Many IT practitioners of all organizational levels have longstanding opinions on the value of personal involvement in professional associations. They vary widely from considering it the most important factor in their professional success to being a total waste of time. I know senior IT leaders who strongly suggest their staff become involved in industry-related activities, and others who strongly discourage membership or attendance at professional association meetings, user conferences, and other collections of IT executives or practitioners.
It’s been my experience, both personally and through the observation of others, that the value you receive from professional associations is directly correlated to your level of personal participation and involvement. Participation is showing up at meetings, listening to the speakers, and networking with others as the meeting schedule/agenda allows. Involvement is joining the local chapter’s board of directors, helping plan an event, or otherwise contributing to the association.
The value of professional associations is not from simply going to an event now and again based on the speaker’s topic or having nothing better to do that evening. The value comes from attending meetings month-in and month-out, regardless of the topic or meeting format.
Ongoing participation in the IT association of your choice helps you:
- Stay current on IT trends and technologies by talking with meeting sponsors and vendors.
- Widen your perspective on the IT profession by listening to the speakers and engaging in conversations with other association members.
- Gain insights into new service providers, software products, and vendors.
Active involvement in the association’s leadership allows you to, over time, become part of the fabric of the organization, which has the following professional advantages:
- Building deeper personal relationships between you and other association/chapter leaders
- Positioning you as a respected leader among your peers.
- Allowing you to get true and honest feedback from other members on local IT vendors and service providers.
- Introducing you to potential future hires.
- Providing you with a job search network should the need arise.
- Finding a mentor, maybe a seasoned or retired CIO, willing to help you navigate your career.
Taking a senior role on your local chapter’s board of directors, ideally the local chapter president, also has other special professional advantages, including:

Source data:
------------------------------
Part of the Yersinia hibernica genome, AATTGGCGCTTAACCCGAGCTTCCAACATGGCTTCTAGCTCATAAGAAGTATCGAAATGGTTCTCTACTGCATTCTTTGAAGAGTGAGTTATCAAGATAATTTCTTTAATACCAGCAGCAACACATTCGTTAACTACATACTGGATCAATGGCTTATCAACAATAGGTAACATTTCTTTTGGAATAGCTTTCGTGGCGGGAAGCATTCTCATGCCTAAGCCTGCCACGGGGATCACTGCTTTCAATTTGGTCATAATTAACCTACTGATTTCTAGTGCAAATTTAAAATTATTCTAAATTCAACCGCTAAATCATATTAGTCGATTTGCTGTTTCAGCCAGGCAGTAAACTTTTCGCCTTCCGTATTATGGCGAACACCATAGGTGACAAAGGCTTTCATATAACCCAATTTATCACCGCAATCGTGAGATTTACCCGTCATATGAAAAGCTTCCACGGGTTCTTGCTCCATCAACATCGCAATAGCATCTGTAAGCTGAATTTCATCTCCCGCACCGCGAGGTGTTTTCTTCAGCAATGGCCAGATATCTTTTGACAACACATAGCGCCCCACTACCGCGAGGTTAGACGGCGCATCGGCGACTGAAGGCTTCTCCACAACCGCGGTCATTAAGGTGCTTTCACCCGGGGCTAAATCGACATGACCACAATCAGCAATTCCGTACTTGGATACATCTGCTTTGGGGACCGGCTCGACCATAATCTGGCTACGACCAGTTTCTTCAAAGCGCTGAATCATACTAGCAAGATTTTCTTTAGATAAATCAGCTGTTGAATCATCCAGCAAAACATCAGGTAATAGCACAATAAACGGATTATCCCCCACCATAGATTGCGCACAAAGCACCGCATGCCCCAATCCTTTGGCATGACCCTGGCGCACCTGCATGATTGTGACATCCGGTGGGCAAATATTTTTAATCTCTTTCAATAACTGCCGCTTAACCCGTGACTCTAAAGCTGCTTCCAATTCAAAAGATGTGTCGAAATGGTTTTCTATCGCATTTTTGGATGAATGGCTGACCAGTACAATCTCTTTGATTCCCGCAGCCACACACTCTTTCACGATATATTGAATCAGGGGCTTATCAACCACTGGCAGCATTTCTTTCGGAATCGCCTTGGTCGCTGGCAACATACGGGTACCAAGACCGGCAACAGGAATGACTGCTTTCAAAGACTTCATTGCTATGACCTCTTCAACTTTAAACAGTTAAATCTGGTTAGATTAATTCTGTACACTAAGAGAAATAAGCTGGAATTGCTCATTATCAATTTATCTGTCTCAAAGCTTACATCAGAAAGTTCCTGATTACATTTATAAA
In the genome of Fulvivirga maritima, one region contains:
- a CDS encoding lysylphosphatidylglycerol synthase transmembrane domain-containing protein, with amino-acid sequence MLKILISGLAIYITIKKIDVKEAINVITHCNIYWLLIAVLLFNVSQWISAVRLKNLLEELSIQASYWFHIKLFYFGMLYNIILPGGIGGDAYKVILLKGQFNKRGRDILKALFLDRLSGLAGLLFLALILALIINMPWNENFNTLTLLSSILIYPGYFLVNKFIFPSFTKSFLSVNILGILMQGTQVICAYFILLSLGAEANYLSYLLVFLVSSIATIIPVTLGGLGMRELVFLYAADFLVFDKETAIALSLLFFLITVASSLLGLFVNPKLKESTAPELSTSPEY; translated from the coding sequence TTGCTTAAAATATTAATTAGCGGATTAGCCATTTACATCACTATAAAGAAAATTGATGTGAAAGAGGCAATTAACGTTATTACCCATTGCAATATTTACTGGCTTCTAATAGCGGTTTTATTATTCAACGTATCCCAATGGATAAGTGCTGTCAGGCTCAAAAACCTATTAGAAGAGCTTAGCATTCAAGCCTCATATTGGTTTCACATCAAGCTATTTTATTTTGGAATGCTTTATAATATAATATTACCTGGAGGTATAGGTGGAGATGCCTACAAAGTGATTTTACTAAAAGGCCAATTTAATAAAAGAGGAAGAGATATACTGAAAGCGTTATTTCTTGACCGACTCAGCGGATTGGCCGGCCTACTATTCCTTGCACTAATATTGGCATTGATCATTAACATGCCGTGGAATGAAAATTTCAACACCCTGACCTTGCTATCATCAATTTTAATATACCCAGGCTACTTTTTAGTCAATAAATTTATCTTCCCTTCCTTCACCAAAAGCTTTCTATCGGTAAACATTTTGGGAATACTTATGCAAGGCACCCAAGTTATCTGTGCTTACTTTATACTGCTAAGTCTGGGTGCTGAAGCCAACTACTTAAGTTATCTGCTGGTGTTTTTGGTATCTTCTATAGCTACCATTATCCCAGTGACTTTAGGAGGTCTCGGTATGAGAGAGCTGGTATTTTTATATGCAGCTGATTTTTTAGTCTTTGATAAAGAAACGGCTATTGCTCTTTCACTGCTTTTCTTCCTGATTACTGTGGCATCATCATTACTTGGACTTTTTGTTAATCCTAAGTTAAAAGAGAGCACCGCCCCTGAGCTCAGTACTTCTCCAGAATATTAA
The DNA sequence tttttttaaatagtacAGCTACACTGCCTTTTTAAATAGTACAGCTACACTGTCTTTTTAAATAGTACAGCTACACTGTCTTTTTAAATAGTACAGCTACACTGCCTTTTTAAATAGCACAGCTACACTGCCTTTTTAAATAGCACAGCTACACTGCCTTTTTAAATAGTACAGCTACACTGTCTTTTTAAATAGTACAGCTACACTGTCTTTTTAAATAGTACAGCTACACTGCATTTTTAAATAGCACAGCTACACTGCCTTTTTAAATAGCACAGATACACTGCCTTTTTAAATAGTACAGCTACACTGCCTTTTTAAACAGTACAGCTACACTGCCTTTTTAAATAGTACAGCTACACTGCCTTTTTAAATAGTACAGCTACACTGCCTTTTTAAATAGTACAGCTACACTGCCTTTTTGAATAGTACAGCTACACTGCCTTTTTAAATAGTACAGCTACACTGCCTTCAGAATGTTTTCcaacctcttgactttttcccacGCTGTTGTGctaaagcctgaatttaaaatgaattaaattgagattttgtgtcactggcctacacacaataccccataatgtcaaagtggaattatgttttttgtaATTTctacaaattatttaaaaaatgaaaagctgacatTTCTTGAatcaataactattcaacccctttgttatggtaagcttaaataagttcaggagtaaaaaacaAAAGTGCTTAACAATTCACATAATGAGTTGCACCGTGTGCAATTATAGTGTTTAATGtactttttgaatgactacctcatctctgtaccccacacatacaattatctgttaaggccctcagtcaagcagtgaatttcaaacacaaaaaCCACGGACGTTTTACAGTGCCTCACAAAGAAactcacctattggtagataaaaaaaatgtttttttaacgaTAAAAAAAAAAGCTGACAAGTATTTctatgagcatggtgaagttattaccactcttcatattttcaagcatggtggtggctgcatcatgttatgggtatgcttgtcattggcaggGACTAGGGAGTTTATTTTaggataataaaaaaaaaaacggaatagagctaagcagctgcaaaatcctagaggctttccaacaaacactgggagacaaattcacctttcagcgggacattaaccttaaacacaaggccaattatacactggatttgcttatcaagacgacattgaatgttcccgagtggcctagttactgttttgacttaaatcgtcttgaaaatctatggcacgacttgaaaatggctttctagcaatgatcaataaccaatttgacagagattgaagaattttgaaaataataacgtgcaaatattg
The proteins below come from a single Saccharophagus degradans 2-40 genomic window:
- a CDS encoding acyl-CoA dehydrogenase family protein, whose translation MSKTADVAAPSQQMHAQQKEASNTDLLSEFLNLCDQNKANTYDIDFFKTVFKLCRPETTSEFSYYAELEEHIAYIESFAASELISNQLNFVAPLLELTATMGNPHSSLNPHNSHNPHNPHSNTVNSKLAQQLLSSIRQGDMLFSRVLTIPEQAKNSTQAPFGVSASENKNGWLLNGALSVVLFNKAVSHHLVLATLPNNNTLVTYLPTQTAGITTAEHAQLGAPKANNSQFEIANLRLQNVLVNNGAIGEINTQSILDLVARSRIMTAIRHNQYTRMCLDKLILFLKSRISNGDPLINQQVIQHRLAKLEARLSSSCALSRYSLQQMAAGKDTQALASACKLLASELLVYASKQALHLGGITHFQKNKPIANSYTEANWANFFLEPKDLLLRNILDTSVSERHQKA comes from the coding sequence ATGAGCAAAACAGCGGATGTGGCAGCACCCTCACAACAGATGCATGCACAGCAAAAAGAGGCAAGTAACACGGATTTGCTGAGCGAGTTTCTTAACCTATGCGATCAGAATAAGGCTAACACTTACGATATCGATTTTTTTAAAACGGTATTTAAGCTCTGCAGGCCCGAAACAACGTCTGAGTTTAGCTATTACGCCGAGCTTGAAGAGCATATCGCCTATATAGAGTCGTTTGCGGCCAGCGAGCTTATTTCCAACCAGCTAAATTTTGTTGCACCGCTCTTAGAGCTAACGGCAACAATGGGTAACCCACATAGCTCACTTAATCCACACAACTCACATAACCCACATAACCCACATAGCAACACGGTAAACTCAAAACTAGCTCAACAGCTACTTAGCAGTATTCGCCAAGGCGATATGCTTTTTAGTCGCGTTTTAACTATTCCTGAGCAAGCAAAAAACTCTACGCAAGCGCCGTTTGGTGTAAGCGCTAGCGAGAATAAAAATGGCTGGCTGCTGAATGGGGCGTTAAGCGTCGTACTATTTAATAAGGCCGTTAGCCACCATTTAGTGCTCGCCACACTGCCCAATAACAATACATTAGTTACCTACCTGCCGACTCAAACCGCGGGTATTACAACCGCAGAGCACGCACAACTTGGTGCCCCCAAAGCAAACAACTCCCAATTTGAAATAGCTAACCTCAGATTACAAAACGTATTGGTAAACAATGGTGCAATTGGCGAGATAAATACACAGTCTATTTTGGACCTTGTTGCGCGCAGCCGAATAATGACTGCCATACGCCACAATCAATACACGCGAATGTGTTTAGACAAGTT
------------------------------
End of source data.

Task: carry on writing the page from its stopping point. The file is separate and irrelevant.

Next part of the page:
- A permanent professional credential showing your IT industry leadership (Past president of …)
- The opportunity to meet the presidents of other chapters around the country (or the world) and enhance the geographic diversity of your professional contacts
- Experience running a business-like venture, giving you insights into cashflow management, revenue generation, marketing, and other business activities you don’t generally experience within an IT role
The saying “It’s lonely at the top” may be especially true for CIOs because your C-suite peers are also your internal customers: Your job description includes providing technology support to their organizational silos. As a result, you may find you don’t really have anyone inside your company with whom you can openly and honestly confide. IT associations can provide this emotional and professional outlet.
There is also another important, maybe the most important, reason to be actively involved in a professional IT association: As industry leaders, we have an obligation to give back to the profession that has been so good to us. IT association involvement provides a platform to enhance the state and stature of the IT profession and gives us the opportunity to pay forward the advice, mentoring, and support given to us through our professional journey.
As you may expect by the tone and topic of this post, I am currently an active member of two professional associations. I’m a past president of one and serve on the board of another. I say this to both disclose my affiliation and to let you know that this post comes from my experience and respect for professional associations in general.